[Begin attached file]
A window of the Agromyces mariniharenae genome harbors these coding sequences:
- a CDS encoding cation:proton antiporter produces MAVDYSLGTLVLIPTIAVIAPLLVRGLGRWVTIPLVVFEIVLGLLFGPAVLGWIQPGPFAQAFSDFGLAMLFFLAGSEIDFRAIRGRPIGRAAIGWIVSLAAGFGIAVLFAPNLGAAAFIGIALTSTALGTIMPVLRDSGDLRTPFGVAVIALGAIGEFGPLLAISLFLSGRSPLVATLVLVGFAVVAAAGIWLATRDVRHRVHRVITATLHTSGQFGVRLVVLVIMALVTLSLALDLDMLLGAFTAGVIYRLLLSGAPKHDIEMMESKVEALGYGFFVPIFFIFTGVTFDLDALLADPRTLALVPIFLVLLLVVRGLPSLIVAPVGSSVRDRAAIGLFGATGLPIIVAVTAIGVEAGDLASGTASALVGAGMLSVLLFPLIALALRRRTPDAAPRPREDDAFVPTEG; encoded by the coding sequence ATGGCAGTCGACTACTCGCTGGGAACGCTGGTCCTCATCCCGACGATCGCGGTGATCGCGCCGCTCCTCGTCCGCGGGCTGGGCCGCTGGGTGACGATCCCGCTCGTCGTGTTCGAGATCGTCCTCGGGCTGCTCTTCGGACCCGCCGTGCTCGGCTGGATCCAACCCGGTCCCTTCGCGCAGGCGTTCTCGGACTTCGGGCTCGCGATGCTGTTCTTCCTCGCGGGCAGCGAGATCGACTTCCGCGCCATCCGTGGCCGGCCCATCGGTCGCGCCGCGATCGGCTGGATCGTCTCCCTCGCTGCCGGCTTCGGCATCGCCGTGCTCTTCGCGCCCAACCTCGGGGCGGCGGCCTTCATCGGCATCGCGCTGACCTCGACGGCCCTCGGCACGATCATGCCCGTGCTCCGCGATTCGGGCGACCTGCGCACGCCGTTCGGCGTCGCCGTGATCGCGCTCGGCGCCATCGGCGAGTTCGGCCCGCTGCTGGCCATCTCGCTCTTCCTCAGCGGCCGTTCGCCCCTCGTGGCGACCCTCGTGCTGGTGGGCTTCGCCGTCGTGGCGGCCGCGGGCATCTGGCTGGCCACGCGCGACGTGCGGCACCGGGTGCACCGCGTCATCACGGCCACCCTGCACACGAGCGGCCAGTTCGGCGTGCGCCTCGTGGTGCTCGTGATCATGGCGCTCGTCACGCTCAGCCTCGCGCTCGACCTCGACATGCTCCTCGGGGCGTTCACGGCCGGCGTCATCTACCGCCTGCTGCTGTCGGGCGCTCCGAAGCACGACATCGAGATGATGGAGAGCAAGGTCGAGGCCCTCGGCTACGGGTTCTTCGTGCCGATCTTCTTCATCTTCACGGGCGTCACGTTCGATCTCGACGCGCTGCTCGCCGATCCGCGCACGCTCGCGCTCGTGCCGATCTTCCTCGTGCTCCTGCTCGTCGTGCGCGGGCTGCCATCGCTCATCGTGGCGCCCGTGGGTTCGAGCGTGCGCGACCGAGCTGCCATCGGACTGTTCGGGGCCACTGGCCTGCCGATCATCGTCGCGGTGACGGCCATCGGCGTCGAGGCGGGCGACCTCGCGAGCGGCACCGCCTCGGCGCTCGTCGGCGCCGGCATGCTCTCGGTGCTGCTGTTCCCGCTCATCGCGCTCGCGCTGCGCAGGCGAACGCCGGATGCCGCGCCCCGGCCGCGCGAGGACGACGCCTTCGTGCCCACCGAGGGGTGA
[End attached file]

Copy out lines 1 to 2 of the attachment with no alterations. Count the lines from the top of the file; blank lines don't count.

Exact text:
A window of the Agromyces mariniharenae genome harbors these coding sequences:
- a CDS encoding cation:proton antiporter produces MAVDYSLGTLVLIPTIAVIAPLLVRGLGRWVTIPLVVFEIVLGLLFGPAVLGWIQPGPFAQAFSDFGLAMLFFLAGSEIDFRAIRGRPIGRAAIGWIVSLAAGFGIAVLFAPNLGAAAFIGIALTSTALGTIMPVLRDSGDLRTPFGVAVIALGAIGEFGPLLAISLFLSGRSPLVATLVLVGFAVVAAAGIWLATRDVRHRVHRVITATLHTSGQFGVRLVVLVIMALVTLSLALDLDMLLGAFTAGVIYRLLLSGAPKHDIEMMESKVEALGYGFFVPIFFIFTGVTFDLDALLADPRTLALVPIFLVLLLVVRGLPSLIVAPVGSSVRDRAAIGLFGATGLPIIVAVTAIGVEAGDLASGTASALVGAGMLSVLLFPLIALALRRRTPDAAPRPREDDAFVPTEG; encoded by the coding sequence ATGGCAGTCGACTACTCGCTGGGAACGCTGGTCCTCATCCCGACGATCGCGGTGATCGCGCCGCTCCTCGTCCGCGGGCTGGGCCGCTGGGTGACGATCCCGCTCGTCGTGTTCGAGATCGTCCTCGGGCTGCTCTTCGGACCCGCCGTGCTCGGCTGGATCCAACCCGGTCCCTTCGCGCAGGCGTTCTCGGACTTCGGGCTCGCGATGCTGTTCTTCCTCGCGGGCAGCGAGATCGACTTCCGCGCCATCCGTGGCCGGCCCATCGGTCGCGCCGCGATCGGCTGGATCGTCTCCCTCGCTGCCGGCTTCGGCATCGCCGTGCTCTTCGCGCCCAACCTCGGGGCGGCGGCCTTCATCGGCATCGCGCTGACCTCGACGGCCCTCGGCACGATCATGCCCGTGCTCCGCGATTCGGGCGACCTGCGCACGCCGTTCGGCGTCGCCGTGATCGCGCTCGGCGCCATCGGCGAGTTCGGCCCGCTGCTGGCCATCTCGCTCTTCCTCAGCGGCCGTTCGCCCCTCGTGGCGACCCTCGTGCTGGTGGGCTTCGCCGTCGTGGCGGCCGCGGGCATCTGGCTGGCCACGCGCGACGTGCGGCACCGGGTGCACCGCGTCATCACGGCCACCCTGCACACGAGCGGCCAGTTCGGCGTGCGCCTCGTGGTGCTCGTGATCATGGCGCTCGTCACGCTCAGCCTCGCGCTCGACCTCGACATGCTCCTCGGGGCGTTCACGGCCGGCGTCATCTACCGCCTGCTGCTGTCGGGCGCTCCGAAGCACGACATCGAGATGATGGAGAGCAAGGTCGAGGCCCTCGGCTACGGGTTCTTCGTGCCGATCTTCTTCATCTTCACGGGCGTCACGTTCGATCTCGACGCGCTGCTCGCCGATCCGCGCACGCTCGCGCTCGTGCCGATCTTCCTCGTGCTCCTGCTCGTCGTGCGCGGGCTGCCATCGCTCATCGTGGCGCCCGTGGGTTCGAGCGTGCGCGACCGAGCTGCCATCGGACTGTTCGGGGCCACTGGCCTGCCGATCATCGTCGCGGTGACGGCCATCGGCGTCGAGGCGGGCGACCTCGCGAGCGGCACCGCCTCGGCGCTCGTCGGCGCCGGCATGCTCTCGGTGCTGCTGTTCCCGCTCATCGCGCTCGCGCTGCGCAGGCGAACGCCGGATGCCGCGCCCCGGCCGCGCGAGGACGACGCCTTCGTGCCCACCGAGGGGTGA